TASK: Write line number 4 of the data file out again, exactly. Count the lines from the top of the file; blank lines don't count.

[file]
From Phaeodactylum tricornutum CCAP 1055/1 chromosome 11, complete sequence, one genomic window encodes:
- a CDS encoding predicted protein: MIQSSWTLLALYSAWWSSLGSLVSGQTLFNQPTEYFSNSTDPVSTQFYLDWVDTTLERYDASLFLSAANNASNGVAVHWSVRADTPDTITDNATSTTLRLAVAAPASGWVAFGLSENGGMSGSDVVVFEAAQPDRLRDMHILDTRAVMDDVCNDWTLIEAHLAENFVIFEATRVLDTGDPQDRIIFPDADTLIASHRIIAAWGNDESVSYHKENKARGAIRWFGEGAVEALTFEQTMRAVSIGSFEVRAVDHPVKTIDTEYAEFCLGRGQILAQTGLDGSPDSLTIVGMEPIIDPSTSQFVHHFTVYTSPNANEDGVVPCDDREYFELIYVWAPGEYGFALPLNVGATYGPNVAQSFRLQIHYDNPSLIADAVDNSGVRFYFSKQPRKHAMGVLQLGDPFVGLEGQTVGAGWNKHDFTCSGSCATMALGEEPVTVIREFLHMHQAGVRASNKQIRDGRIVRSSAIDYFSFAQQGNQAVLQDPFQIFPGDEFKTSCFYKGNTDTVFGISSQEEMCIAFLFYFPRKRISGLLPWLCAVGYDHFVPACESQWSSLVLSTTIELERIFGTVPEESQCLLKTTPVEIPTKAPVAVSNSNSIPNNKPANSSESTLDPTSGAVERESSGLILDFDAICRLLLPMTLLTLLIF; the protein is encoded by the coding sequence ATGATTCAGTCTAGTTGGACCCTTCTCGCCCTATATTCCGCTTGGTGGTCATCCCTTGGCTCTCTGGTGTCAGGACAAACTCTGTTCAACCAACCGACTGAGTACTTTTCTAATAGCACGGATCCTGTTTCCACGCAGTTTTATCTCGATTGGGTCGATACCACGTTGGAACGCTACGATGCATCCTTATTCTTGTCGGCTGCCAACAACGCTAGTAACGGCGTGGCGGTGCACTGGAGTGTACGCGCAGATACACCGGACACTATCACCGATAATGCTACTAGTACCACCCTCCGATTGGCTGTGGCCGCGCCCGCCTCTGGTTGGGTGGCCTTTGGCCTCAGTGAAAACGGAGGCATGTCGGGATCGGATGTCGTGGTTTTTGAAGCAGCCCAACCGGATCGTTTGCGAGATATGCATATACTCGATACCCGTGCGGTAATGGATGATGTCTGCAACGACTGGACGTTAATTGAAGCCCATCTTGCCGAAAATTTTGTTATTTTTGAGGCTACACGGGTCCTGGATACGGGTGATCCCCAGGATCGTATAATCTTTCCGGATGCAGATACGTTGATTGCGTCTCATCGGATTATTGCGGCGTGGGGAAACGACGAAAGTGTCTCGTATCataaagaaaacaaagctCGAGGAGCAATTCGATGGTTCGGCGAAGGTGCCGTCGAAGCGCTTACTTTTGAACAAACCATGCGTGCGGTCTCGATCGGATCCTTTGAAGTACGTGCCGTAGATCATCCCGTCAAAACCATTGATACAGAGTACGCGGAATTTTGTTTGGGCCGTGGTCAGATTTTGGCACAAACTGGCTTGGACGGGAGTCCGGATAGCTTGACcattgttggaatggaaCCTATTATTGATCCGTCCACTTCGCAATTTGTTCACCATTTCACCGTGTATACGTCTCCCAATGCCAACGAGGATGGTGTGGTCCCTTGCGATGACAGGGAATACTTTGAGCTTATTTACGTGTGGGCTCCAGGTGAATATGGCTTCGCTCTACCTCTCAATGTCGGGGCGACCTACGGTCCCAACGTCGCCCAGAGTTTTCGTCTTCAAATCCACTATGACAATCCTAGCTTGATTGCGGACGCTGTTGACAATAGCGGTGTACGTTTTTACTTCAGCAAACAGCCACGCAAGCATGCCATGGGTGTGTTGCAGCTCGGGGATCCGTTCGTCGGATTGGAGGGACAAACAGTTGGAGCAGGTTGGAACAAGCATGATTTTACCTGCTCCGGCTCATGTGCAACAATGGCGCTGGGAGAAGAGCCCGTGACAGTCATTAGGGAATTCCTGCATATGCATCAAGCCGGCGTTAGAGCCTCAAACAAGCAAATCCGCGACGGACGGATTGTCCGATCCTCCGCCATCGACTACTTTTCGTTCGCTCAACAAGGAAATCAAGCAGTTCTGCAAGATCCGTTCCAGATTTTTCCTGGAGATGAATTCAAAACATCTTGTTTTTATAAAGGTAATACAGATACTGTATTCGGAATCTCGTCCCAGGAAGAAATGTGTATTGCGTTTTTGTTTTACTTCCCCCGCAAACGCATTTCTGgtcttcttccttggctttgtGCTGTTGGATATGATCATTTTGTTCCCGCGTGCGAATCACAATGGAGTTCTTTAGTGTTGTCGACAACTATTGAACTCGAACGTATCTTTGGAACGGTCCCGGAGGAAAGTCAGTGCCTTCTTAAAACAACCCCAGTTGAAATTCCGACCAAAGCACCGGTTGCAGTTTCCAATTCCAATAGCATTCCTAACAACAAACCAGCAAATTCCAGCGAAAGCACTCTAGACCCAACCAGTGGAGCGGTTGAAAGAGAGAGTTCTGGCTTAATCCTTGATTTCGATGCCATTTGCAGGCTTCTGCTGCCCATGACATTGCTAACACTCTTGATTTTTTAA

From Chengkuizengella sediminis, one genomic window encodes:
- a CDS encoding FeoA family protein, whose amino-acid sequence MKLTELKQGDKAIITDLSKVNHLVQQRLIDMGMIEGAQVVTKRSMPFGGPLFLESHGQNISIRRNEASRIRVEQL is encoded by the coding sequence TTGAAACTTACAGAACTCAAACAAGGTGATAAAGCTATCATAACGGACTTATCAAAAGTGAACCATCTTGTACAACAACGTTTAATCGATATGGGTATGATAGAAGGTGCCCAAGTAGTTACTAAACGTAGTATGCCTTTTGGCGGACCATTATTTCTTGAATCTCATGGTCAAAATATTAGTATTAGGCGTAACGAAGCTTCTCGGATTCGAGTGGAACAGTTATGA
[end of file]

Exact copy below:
- a CDS encoding FeoA family protein, whose amino-acid sequence MKLTELKQGDKAIITDLSKVNHLVQQRLIDMGMIEGAQVVTKRSMPFGGPLFLESHGQNISIRRNEASRIRVEQL is encoded by the coding sequence TTGAAACTTACAGAACTCAAACAAGGTGATAAAGCTATCATAACGGACTTATCAAAAGTGAACCATCTTGTACAACAACGTTTAATCGATATGGGTATGATAGAAGGTGCCCAAGTAGTTACTAAACGTAGTATGCCTTTTGGCGGACCATTATTTCTTGAATCTCATGGTCAAAATATTAGTATTAGGCGTAACGAAGCTTCTCGGATTCGAGTGGAACAGTTATGA